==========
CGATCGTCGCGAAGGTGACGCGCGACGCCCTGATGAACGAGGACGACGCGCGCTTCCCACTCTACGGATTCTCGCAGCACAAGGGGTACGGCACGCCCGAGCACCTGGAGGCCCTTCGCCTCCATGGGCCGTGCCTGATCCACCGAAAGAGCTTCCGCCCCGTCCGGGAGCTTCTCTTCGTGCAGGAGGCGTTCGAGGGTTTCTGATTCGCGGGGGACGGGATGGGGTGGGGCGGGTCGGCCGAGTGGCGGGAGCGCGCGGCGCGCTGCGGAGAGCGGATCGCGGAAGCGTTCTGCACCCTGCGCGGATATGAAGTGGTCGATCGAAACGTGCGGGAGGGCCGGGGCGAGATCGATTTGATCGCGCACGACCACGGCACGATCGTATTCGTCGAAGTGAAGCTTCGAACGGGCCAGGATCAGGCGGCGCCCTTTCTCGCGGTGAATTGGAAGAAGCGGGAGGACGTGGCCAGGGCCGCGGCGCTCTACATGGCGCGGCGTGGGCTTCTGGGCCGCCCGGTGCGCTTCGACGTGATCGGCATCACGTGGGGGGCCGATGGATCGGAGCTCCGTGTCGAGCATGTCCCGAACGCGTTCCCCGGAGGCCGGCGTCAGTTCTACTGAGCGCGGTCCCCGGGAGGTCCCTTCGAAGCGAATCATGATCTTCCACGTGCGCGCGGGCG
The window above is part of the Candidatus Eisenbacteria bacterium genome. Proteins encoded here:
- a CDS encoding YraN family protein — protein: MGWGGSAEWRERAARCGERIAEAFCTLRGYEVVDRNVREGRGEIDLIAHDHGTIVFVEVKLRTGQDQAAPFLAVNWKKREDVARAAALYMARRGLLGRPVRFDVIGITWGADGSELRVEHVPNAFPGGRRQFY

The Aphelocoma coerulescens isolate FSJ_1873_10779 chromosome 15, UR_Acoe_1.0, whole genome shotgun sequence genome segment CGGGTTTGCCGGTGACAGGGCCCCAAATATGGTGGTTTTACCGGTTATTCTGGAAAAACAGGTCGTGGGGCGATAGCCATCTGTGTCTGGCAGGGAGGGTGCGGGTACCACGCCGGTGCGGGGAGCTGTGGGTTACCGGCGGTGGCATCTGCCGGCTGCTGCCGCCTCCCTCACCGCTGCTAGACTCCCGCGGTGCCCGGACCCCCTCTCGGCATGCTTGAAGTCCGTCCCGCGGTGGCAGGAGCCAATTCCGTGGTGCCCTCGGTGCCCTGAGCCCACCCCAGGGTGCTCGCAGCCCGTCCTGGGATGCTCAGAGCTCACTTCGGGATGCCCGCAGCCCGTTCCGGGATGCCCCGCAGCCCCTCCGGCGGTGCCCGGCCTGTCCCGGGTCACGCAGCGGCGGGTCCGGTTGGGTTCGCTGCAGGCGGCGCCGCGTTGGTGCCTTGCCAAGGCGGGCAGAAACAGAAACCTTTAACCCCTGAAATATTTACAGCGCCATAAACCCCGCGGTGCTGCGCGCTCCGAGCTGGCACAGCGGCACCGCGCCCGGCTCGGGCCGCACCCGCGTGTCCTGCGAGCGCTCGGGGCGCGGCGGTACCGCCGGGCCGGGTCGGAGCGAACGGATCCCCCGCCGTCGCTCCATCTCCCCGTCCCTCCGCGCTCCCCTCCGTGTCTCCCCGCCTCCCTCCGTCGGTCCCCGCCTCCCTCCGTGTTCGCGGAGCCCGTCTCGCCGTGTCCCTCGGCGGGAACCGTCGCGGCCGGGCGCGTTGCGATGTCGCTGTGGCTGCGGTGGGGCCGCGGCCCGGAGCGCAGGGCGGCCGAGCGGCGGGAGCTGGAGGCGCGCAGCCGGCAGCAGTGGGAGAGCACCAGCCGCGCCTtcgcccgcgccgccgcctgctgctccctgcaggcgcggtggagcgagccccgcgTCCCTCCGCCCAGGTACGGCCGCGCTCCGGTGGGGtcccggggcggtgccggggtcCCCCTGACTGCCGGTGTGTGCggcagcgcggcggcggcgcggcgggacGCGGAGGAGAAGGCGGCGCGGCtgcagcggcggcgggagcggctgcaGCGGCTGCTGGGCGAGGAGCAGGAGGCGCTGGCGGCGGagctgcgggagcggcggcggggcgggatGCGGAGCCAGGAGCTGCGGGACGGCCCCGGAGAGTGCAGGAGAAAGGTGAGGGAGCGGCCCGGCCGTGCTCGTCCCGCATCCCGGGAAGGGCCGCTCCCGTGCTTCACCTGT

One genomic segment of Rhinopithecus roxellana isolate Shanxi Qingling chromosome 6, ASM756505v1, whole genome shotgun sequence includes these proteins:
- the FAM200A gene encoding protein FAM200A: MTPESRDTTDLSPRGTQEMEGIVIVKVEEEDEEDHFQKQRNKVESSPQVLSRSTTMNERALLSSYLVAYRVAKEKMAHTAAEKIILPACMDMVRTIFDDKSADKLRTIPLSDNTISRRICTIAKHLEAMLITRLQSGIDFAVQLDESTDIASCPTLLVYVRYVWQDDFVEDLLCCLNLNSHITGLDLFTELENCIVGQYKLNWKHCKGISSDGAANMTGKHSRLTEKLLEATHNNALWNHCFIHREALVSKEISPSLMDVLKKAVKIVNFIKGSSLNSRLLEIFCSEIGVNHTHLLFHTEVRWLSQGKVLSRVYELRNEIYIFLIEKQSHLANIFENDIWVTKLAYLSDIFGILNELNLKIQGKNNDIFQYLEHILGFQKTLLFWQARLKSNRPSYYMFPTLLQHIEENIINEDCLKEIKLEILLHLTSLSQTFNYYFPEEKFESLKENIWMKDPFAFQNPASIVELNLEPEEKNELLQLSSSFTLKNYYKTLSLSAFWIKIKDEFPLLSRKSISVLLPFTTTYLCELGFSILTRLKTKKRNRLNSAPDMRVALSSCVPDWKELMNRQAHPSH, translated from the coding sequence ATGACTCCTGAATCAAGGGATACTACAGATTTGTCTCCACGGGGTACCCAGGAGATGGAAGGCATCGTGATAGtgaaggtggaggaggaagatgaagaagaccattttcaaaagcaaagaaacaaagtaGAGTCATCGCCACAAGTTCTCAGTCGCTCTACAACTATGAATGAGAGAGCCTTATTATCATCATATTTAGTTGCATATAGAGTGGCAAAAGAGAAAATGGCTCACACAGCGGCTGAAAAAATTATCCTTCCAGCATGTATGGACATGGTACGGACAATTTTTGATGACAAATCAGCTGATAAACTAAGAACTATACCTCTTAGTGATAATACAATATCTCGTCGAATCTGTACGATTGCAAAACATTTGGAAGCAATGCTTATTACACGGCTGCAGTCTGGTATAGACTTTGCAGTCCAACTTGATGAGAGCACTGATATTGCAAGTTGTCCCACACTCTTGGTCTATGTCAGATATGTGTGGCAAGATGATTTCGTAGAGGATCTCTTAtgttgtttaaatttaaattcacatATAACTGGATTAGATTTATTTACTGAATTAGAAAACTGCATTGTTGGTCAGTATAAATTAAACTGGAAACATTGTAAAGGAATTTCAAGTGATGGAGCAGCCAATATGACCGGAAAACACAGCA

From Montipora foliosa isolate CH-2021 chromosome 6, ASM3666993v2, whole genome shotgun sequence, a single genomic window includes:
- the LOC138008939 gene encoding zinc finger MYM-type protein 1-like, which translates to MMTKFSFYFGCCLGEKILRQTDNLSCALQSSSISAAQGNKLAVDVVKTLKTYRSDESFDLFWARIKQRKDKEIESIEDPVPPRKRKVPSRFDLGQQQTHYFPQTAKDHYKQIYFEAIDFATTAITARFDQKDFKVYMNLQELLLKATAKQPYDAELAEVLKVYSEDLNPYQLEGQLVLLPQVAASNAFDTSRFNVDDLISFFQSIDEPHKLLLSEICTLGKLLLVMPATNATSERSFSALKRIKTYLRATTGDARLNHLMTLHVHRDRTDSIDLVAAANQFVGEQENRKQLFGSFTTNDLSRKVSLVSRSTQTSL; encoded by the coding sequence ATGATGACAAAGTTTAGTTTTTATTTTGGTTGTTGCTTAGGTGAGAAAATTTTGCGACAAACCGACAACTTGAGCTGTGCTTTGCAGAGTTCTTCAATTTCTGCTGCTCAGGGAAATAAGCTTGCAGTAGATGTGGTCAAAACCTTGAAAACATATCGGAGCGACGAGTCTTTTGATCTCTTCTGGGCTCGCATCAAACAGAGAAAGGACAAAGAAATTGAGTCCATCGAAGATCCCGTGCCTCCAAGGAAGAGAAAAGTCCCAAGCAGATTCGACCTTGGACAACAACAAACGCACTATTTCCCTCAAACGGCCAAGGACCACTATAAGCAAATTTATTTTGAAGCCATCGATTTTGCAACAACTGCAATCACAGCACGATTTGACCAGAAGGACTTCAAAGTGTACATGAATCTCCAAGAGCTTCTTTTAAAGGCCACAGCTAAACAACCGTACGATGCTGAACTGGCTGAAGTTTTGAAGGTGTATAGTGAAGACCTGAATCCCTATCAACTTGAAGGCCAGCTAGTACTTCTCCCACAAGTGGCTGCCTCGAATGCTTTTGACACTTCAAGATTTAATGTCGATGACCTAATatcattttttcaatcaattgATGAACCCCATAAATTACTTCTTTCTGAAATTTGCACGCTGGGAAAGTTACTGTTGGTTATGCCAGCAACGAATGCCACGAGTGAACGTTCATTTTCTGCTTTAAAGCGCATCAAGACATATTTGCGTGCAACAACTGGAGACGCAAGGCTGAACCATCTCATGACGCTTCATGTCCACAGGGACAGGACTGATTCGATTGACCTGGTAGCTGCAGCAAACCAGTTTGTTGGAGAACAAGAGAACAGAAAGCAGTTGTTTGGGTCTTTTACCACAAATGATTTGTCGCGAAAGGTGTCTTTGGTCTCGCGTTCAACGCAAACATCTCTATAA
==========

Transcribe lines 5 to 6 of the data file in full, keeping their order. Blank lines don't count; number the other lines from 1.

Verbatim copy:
One genomic segment of Rhinopithecus roxellana isolate Shanxi Qingling chromosome 6, ASM756505v1, whole genome shotgun sequence includes these proteins:
- the FAM200A gene encoding protein FAM200A: MTPESRDTTDLSPRGTQEMEGIVIVKVEEEDEEDHFQKQRNKVESSPQVLSRSTTMNERALLSSYLVAYRVAKEKMAHTAAEKIILPACMDMVRTIFDDKSADKLRTIPLSDNTISRRICTIAKHLEAMLITRLQSGIDFAVQLDESTDIASCPTLLVYVRYVWQDDFVEDLLCCLNLNSHITGLDLFTELENCIVGQYKLNWKHCKGISSDGAANMTGKHSRLTEKLLEATHNNALWNHCFIHREALVSKEISPSLMDVLKKAVKIVNFIKGSSLNSRLLEIFCSEIGVNHTHLLFHTEVRWLSQGKVLSRVYELRNEIYIFLIEKQSHLANIFENDIWVTKLAYLSDIFGILNELNLKIQGKNNDIFQYLEHILGFQKTLLFWQARLKSNRPSYYMFPTLLQHIEENIINEDCLKEIKLEILLHLTSLSQTFNYYFPEEKFESLKENIWMKDPFAFQNPASIVELNLEPEEKNELLQLSSSFTLKNYYKTLSLSAFWIKIKDEFPLLSRKSISVLLPFTTTYLCELGFSILTRLKTKKRNRLNSAPDMRVALSSCVPDWKELMNRQAHPSH, translated from the coding sequence ATGACTCCTGAATCAAGGGATACTACAGATTTGTCTCCACGGGGTACCCAGGAGATGGAAGGCATCGTGATAGtgaaggtggaggaggaagatgaagaagaccattttcaaaagcaaagaaacaaagtaGAGTCATCGCCACAAGTTCTCAGTCGCTCTACAACTATGAATGAGAGAGCCTTATTATCATCATATTTAGTTGCATATAGAGTGGCAAAAGAGAAAATGGCTCACACAGCGGCTGAAAAAATTATCCTTCCAGCATGTATGGACATGGTACGGACAATTTTTGATGACAAATCAGCTGATAAACTAAGAACTATACCTCTTAGTGATAATACAATATCTCGTCGAATCTGTACGATTGCAAAACATTTGGAAGCAATGCTTATTACACGGCTGCAGTCTGGTATAGACTTTGCAGTCCAACTTGATGAGAGCACTGATATTGCAAGTTGTCCCACACTCTTGGTCTATGTCAGATATGTGTGGCAAGATGATTTCGTAGAGGATCTCTTAtgttgtttaaatttaaattcacatATAACTGGATTAGATTTATTTACTGAATTAGAAAACTGCATTGTTGGTCAGTATAAATTAAACTGGAAACATTGTAAAGGAATTTCAAGTGATGGAGCAGCCAATATGACCGGAAAACACAGCA